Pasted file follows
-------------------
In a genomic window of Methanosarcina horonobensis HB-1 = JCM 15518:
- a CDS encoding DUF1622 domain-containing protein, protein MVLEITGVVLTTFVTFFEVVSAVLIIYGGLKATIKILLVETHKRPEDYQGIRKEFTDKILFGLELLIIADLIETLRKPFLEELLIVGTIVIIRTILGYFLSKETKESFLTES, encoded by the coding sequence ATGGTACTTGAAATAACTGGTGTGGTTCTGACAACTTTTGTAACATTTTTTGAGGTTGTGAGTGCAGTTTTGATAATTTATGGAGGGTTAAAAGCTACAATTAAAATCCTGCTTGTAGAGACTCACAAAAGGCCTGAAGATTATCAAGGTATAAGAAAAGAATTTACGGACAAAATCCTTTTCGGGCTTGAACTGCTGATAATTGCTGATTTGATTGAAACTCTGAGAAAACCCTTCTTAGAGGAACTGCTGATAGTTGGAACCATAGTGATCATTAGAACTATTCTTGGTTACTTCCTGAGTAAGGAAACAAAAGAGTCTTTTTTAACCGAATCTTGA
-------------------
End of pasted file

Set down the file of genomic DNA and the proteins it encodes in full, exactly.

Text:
In a genomic window of Methanosarcina horonobensis HB-1 = JCM 15518:
- a CDS encoding DUF1622 domain-containing protein, protein MVLEITGVVLTTFVTFFEVVSAVLIIYGGLKATIKILLVETHKRPEDYQGIRKEFTDKILFGLELLIIADLIETLRKPFLEELLIVGTIVIIRTILGYFLSKETKESFLTES, encoded by the coding sequence ATGGTACTTGAAATAACTGGTGTGGTTCTGACAACTTTTGTAACATTTTTTGAGGTTGTGAGTGCAGTTTTGATAATTTATGGAGGGTTAAAAGCTACAATTAAAATCCTGCTTGTAGAGACTCACAAAAGGCCTGAAGATTATCAAGGTATAAGAAAAGAATTTACGGACAAAATCCTTTTCGGGCTTGAACTGCTGATAATTGCTGATTTGATTGAAACTCTGAGAAAACCCTTCTTAGAGGAACTGCTGATAGTTGGAACCATAGTGATCATTAGAACTATTCTTGGTTACTTCCTGAGTAAGGAAACAAAAGAGTCTTTTTTAACCGAATCTTGA